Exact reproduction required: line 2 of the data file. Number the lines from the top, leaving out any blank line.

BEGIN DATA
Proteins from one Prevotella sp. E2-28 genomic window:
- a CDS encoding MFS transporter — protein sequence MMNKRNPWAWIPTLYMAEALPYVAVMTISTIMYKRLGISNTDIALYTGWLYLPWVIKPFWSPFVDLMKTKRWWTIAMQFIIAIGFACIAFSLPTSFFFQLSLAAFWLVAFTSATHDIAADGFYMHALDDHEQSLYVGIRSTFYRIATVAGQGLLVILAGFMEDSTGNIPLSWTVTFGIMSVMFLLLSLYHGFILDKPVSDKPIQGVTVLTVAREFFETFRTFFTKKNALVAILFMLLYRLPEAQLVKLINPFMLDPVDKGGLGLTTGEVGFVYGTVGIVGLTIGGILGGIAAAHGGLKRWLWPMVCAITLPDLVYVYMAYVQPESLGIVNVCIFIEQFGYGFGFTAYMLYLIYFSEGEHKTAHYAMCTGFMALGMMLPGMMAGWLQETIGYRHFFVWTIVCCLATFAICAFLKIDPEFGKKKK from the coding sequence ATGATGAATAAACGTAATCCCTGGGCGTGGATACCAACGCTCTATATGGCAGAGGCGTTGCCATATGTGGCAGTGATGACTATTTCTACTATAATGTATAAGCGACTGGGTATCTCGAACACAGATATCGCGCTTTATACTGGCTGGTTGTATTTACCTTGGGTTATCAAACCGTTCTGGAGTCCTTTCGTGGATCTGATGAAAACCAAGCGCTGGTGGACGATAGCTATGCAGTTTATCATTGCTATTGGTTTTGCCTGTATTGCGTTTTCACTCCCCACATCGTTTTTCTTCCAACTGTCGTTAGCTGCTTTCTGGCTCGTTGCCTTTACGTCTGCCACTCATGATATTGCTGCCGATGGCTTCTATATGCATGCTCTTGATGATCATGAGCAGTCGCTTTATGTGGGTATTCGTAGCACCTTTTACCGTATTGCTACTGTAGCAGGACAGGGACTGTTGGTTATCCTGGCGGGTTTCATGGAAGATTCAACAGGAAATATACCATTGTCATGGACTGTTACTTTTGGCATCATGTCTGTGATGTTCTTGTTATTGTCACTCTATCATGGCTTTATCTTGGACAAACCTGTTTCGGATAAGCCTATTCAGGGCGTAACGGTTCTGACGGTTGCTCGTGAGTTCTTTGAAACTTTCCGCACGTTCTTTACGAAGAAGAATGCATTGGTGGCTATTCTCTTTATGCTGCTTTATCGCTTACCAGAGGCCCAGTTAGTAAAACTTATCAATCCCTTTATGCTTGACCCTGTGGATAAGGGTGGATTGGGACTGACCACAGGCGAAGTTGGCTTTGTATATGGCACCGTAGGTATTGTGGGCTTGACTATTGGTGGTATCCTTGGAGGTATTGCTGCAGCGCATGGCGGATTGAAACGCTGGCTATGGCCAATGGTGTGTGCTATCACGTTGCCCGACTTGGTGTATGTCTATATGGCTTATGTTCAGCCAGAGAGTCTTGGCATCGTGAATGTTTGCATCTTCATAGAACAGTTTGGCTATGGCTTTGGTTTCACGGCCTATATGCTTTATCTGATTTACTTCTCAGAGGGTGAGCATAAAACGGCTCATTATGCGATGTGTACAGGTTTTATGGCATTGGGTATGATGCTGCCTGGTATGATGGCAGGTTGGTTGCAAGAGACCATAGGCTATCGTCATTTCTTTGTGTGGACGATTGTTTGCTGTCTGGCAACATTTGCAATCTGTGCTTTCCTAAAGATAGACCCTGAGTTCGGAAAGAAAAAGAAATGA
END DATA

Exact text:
- a CDS encoding MFS transporter — protein sequence MMNKRNPWAWIPTLYMAEALPYVAVMTISTIMYKRLGISNTDIALYTGWLYLPWVIKPFWSPFVDLMKTKRWWTIAMQFIIAIGFACIAFSLPTSFFFQLSLAAFWLVAFTSATHDIAADGFYMHALDDHEQSLYVGIRSTFYRIATVAGQGLLVILAGFMEDSTGNIPLSWTVTFGIMSVMFLLLSLYHGFILDKPVSDKPIQGVTVLTVAREFFETFRTFFTKKNALVAILFMLLYRLPEAQLVKLINPFMLDPVDKGGLGLTTGEVGFVYGTVGIVGLTIGGILGGIAAAHGGLKRWLWPMVCAITLPDLVYVYMAYVQPESLGIVNVCIFIEQFGYGFGFTAYMLYLIYFSEGEHKTAHYAMCTGFMALGMMLPGMMAGWLQETIGYRHFFVWTIVCCLATFAICAFLKIDPEFGKKKK from the coding sequence ATGATGAATAAACGTAATCCCTGGGCGTGGATACCAACGCTCTATATGGCAGAGGCGTTGCCATATGTGGCAGTGATGACTATTTCTACTATAATGTATAAGCGACTGGGTATCTCGAACACAGATATCGCGCTTTATACTGGCTGGTTGTATTTACCTTGGGTTATCAAACCGTTCTGGAGTCCTTTCGTGGATCTGATGAAAACCAAGCGCTGGTGGACGATAGCTATGCAGTTTATCATTGCTATTGGTTTTGCCTGTATTGCGTTTTCACTCCCCACATCGTTTTTCTTCCAACTGTCGTTAGCTGCTTTCTGGCTCGTTGCCTTTACGTCTGCCACTCATGATATTGCTGCCGATGGCTTCTATATGCATGCTCTTGATGATCATGAGCAGTCGCTTTATGTGGGTATTCGTAGCACCTTTTACCGTATTGCTACTGTAGCAGGACAGGGACTGTTGGTTATCCTGGCGGGTTTCATGGAAGATTCAACAGGAAATATACCATTGTCATGGACTGTTACTTTTGGCATCATGTCTGTGATGTTCTTGTTATTGTCACTCTATCATGGCTTTATCTTGGACAAACCTGTTTCGGATAAGCCTATTCAGGGCGTAACGGTTCTGACGGTTGCTCGTGAGTTCTTTGAAACTTTCCGCACGTTCTTTACGAAGAAGAATGCATTGGTGGCTATTCTCTTTATGCTGCTTTATCGCTTACCAGAGGCCCAGTTAGTAAAACTTATCAATCCCTTTATGCTTGACCCTGTGGATAAGGGTGGATTGGGACTGACCACAGGCGAAGTTGGCTTTGTATATGGCACCGTAGGTATTGTGGGCTTGACTATTGGTGGTATCCTTGGAGGTATTGCTGCAGCGCATGGCGGATTGAAACGCTGGCTATGGCCAATGGTGTGTGCTATCACGTTGCCCGACTTGGTGTATGTCTATATGGCTTATGTTCAGCCAGAGAGTCTTGGCATCGTGAATGTTTGCATCTTCATAGAACAGTTTGGCTATGGCTTTGGTTTCACGGCCTATATGCTTTATCTGATTTACTTCTCAGAGGGTGAGCATAAAACGGCTCATTATGCGATGTGTACAGGTTTTATGGCATTGGGTATGATGCTGCCTGGTATGATGGCAGGTTGGTTGCAAGAGACCATAGGCTATCGTCATTTCTTTGTGTGGACGATTGTTTGCTGTCTGGCAACATTTGCAATCTGTGCTTTCCTAAAGATAGACCCTGAGTTCGGAAAGAAAAAGAAATGA